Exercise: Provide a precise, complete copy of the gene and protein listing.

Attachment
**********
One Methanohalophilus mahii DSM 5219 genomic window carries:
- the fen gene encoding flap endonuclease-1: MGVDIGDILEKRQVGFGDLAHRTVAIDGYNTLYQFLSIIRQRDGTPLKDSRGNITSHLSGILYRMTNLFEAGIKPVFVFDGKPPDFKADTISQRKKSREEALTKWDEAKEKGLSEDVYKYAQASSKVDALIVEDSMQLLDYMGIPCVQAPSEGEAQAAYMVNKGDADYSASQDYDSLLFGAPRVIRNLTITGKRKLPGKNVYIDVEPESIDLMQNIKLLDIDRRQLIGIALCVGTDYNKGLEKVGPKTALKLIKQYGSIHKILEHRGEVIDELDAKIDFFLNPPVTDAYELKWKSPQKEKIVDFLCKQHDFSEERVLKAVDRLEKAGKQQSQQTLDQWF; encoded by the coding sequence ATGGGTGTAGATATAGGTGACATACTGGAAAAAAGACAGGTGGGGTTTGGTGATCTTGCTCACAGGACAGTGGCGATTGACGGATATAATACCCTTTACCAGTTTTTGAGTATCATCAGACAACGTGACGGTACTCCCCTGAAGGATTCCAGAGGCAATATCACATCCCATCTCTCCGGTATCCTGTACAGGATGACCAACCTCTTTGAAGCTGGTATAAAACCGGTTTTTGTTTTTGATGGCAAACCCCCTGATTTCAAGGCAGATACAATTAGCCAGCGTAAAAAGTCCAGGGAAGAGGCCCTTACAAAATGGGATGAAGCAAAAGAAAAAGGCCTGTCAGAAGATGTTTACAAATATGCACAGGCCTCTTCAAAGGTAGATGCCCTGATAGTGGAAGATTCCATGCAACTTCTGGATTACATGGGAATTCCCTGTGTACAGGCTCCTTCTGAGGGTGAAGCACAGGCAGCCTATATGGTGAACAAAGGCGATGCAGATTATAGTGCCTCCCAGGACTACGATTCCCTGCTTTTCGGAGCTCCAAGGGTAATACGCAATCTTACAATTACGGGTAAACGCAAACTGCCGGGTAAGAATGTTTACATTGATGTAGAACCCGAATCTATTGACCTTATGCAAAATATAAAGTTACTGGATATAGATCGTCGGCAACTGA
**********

One Methanohalophilus mahii DSM 5219 genomic window carries:
- the fen gene encoding flap endonuclease-1: MGVDIGDILEKRQVGFGDLAHRTVAIDGYNTLYQFLSIIRQRDGTPLKDSRGNITSHLSGILYRMTNLFEAGIKPVFVFDGKPPDFKADTISQRKKSREEALTKWDEAKEKGLSEDVYKYAQASSKVDALIVEDSMQLLDYMGIPCVQAPSEGEAQAAYMVNKGDADYSASQDYDSLLFGAPRVIRNLTITGKRKLPGKNVYIDVEPESIDLMQNIKLLDIDRRQLIGIALCVGTDYNKGLEKVGPKTALKLIKQYGSIHKILEHRGEVIDELDAKIDFFLNPPVTDAYELKWKSPQKEKIVDFLCKQHDFSEERVLKAVDRLEKAGKQQSQQTLDQWF; encoded by the coding sequence ATGGGTGTAGATATAGGTGACATACTGGAAAAAAGACAGGTGGGGTTTGGTGATCTTGCTCACAGGACAGTGGCGATTGACGGATATAATACCCTTTACCAGTTTTTGAGTATCATCAGACAACGTGACGGTACTCCCCTGAAGGATTCCAGAGGCAATATCACATCCCATCTCTCCGGTATCCTGTACAGGATGACCAACCTCTTTGAAGCTGGTATAAAACCGGTTTTTGTTTTTGATGGCAAACCCCCTGATTTCAAGGCAGATACAATTAGCCAGCGTAAAAAGTCCAGGGAAGAGGCCCTTACAAAATGGGATGAAGCAAAAGAAAAAGGCCTGTCAGAAGATGTTTACAAATATGCACAGGCCTCTTCAAAGGTAGATGCCCTGATAGTGGAAGATTCCATGCAACTTCTGGATTACATGGGAATTCCCTGTGTACAGGCTCCTTCTGAGGGTGAAGCACAGGCAGCCTATATGGTGAACAAAGGCGATGCAGATTATAGTGCCTCCCAGGACTACGATTCCCTGCTTTTCGGAGCTCCAAGGGTAATACGCAATCTTACAATTACGGGTAAACGCAAACTGCCGGGTAAGAATGTTTACATTGATGTAGAACCCGAATCTATTGACCTTATGCAAAATATAAAGTTACTGGATATAGATCGTCGGCAACTGA